Almost a third of Britons dare-to-bare and reveal they prefer to wear no clothes while on holiday. With naturist beaches fast becoming the new travel hotspots, getting that all over tan is more popular than ever before. This trend looks set to continue with 27 per cent of 18 to 24 year olds choosing to one day getting their kit off, saying they are up for it in the future. When it comes to sunbathing ‘au natural’ 31 per cent prefer tanning naked. However burning one’s bits is the reality for most so how can you protect yourself when tanning in the nude?
Research from Hotels.com and the British Skincare Foundation looked at Britons attitudes to sunbathing in the buff. It found that half of those surveyed over 55, admit they don’t always use sun protection when exposing those sensitive areas to the sun.
Almost two thirds admit they don’t always use sun protection, 41 per cent claim to find it’s easy to forget and shockingly, 7 per cent never wear sun cream at all.
What’s more, almost two fifths of 18 to 24 year olds are not aware that it’s even possible to get sunburnt down under, with many finding out the hard way.
When it comes to burning their private parts, six per cent admitted experiencing the pain, 14 per cent have caught the sun while sunbathing topless and one in five have come back from the beach with a burnt bottom.
To make sure your privates are properly protected during the summer holidays, Hotels.com has teamed up with Love Island’s Doctor Alex George to remind everyone trying to get that all over tan this summer that they should be laying it on thick.
Doctor George said: “Your skin is incredibly delicate, and it is easy to damage in the sun unless you take the right precautions.
“I learnt the hard way in the Love Island villa, however, this is particularly true of skin that is not often exposed to sunlight.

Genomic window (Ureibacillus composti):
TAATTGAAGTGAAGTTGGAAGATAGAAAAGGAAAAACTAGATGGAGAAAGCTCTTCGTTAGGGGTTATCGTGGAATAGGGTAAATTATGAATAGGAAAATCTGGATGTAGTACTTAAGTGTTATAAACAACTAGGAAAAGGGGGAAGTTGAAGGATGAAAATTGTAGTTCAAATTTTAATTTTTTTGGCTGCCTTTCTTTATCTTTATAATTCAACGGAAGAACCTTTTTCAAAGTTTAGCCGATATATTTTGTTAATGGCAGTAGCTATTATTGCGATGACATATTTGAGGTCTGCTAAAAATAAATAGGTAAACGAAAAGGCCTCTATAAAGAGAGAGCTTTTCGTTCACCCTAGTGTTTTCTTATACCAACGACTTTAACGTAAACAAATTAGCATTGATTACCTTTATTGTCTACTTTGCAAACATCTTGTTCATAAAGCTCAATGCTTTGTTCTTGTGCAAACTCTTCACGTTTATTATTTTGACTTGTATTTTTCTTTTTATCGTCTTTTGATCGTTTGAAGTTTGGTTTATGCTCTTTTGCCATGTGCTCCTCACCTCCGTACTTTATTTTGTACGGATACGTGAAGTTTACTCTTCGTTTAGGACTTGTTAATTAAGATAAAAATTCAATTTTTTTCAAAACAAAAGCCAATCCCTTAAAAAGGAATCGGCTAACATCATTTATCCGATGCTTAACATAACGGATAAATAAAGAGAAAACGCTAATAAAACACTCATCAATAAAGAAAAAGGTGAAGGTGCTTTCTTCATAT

“I personally can’t think of anything worse than burning your bits, so make sure you slap on the factor 50 this summer.”
Doctor Rachel Abbott, consultant dermatologist and British Skin Foundation spokesperson echoes Alex’s advice and added: “While it is not yet known whether naturists are at increased risk of skin cancer in places less often exposed to the sun, it is certainly possible to sun damage the skin on these sensitive areas which we know has the potential to lead to skin cancer in later life.”
As ever, it is advised that those stripping off, particularly those who go red before they tan, take the usual sun protection measures when the UV index is three or above
Doctor Rachel Abbott, consultant dermatologist and British Skin Foundation spokesperson
“As ever, it is advised that those stripping off, particularly those who go red before they tan, take the usual sun protection measures when the UV index is three or above.
You should seek shade between 11am – 3pm, wear a broad brimmed hat, sunglasses, and apply high factor sun protection, broad spectrum sunscreen on any skin that is exposed to the sun.”
Nude tanning is a liberating way to get that all over bronzed look.
However, given the fact that tanning itself is not always entirely safe practice, the concept of tanning nude comes with it’s own risks.
Following the correct precautions by using a high SPF and staying out of the sun during peak times will ensure your nude tanning will be painless.
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